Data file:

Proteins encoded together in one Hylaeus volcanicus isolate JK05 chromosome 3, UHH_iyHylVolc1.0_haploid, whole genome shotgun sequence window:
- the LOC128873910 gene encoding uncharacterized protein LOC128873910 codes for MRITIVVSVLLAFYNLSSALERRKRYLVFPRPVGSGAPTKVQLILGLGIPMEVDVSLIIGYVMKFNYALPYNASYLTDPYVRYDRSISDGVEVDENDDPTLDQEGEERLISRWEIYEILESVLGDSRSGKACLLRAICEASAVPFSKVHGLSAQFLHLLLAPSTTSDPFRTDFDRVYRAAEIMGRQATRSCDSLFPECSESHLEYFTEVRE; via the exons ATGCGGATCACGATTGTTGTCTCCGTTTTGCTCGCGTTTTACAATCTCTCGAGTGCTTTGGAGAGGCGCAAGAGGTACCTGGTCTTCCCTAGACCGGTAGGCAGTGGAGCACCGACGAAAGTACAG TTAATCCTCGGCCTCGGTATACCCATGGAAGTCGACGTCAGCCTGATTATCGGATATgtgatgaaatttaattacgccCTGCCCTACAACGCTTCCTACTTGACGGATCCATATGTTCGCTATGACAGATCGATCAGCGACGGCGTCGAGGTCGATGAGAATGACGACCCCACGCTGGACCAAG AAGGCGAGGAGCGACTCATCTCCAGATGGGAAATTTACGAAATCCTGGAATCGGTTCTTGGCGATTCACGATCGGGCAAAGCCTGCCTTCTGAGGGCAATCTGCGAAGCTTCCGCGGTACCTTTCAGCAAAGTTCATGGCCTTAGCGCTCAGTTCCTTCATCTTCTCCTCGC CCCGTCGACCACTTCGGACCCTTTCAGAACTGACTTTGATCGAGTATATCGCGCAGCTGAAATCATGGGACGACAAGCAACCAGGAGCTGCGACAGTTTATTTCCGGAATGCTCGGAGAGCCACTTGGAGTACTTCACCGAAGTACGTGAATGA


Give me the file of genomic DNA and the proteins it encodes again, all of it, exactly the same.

Proteins encoded together in one Hylaeus volcanicus isolate JK05 chromosome 3, UHH_iyHylVolc1.0_haploid, whole genome shotgun sequence window:
- the LOC128873910 gene encoding uncharacterized protein LOC128873910 codes for MRITIVVSVLLAFYNLSSALERRKRYLVFPRPVGSGAPTKVQLILGLGIPMEVDVSLIIGYVMKFNYALPYNASYLTDPYVRYDRSISDGVEVDENDDPTLDQEGEERLISRWEIYEILESVLGDSRSGKACLLRAICEASAVPFSKVHGLSAQFLHLLLAPSTTSDPFRTDFDRVYRAAEIMGRQATRSCDSLFPECSESHLEYFTEVRE; via the exons ATGCGGATCACGATTGTTGTCTCCGTTTTGCTCGCGTTTTACAATCTCTCGAGTGCTTTGGAGAGGCGCAAGAGGTACCTGGTCTTCCCTAGACCGGTAGGCAGTGGAGCACCGACGAAAGTACAG TTAATCCTCGGCCTCGGTATACCCATGGAAGTCGACGTCAGCCTGATTATCGGATATgtgatgaaatttaattacgccCTGCCCTACAACGCTTCCTACTTGACGGATCCATATGTTCGCTATGACAGATCGATCAGCGACGGCGTCGAGGTCGATGAGAATGACGACCCCACGCTGGACCAAG AAGGCGAGGAGCGACTCATCTCCAGATGGGAAATTTACGAAATCCTGGAATCGGTTCTTGGCGATTCACGATCGGGCAAAGCCTGCCTTCTGAGGGCAATCTGCGAAGCTTCCGCGGTACCTTTCAGCAAAGTTCATGGCCTTAGCGCTCAGTTCCTTCATCTTCTCCTCGC CCCGTCGACCACTTCGGACCCTTTCAGAACTGACTTTGATCGAGTATATCGCGCAGCTGAAATCATGGGACGACAAGCAACCAGGAGCTGCGACAGTTTATTTCCGGAATGCTCGGAGAGCCACTTGGAGTACTTCACCGAAGTACGTGAATGA